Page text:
• Cailean Babcock

      This sounds like an ad for Adobe. I seriously wonder if Adobe has its employees trolling this page. All of the tools you have mentioned can easily be taken care of through any number of easy-to-use, well-documented scripting languages and free, turnkey open source projects.

      Not to mention that there are any number of high-profile companies (Google, for starters) whose single specialty is in delivering ready-made web advertisement to web developers. Flash doesn’t automatically deliver a roster of ready-made advertisers along with all of its other powerful features, does it?

      If you’re going to make fun of HTML5, you might as well make fun of every version of HTML since the inception of the web. These arguments comparing Flash to HTML don’t really make very much sense, since no matter what version of Flash you use, you’re going to ultimately have to embed it in an HTML page for delivery, anyway.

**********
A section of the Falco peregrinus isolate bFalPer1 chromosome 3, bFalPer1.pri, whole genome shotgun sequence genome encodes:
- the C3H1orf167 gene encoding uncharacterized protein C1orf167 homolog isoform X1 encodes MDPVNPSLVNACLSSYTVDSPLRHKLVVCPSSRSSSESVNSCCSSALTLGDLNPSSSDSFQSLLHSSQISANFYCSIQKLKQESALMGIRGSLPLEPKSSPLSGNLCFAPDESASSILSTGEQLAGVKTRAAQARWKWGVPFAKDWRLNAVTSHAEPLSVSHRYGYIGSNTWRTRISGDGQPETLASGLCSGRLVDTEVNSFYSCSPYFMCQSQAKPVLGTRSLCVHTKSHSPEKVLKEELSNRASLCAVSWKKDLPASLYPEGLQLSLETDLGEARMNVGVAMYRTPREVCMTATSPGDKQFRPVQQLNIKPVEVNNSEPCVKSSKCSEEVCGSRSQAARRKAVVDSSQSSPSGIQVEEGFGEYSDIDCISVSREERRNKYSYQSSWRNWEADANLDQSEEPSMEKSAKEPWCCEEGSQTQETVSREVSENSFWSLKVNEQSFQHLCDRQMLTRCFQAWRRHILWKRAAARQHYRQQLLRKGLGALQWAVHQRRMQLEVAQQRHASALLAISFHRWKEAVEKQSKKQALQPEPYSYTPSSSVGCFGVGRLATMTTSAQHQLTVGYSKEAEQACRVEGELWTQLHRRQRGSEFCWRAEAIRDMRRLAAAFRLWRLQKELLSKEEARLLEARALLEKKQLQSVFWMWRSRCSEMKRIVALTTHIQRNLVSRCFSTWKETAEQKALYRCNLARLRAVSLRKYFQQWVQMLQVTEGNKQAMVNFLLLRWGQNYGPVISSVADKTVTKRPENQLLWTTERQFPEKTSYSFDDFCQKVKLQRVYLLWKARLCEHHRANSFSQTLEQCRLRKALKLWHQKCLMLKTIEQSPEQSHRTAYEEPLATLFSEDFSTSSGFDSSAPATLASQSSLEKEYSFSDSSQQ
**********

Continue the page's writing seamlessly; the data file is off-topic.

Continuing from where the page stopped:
• And what? Steve Jobs is paying you?

        Actionscript is well documented, Flex is free and You don’t ultimately have to embed anything in an HTML page at all.

  5. @Craig Baker – I don’t see it as “attempting to protect” Adobe as much as it’s calling attention to the fact that HTML5 is a bad “standard”. It is insufficiently complete to guarantee compatibility, and it is more focused on locking in the current browser/producer hierarchy than on building a foundation for true innovation. I predict that the top 200 “HTML 5” sites in the world will be evolutionary rather than revolutionary; they could just as easily have been coded with 2009-era (or 2006-era) tools than 2010+ ones.

    What HTML 5 does, as much as anything else, is build a technological “League of Nations”, which isn’t meant to really accomplish anything so much as its meant to preserve an outmoded power structure that otherwise would collapse under the weight of its own cruft. I only hope we can find a more peaceful, productive way to transition from HTML 5/4 to something that actually has a future.

    • Cailean Babcock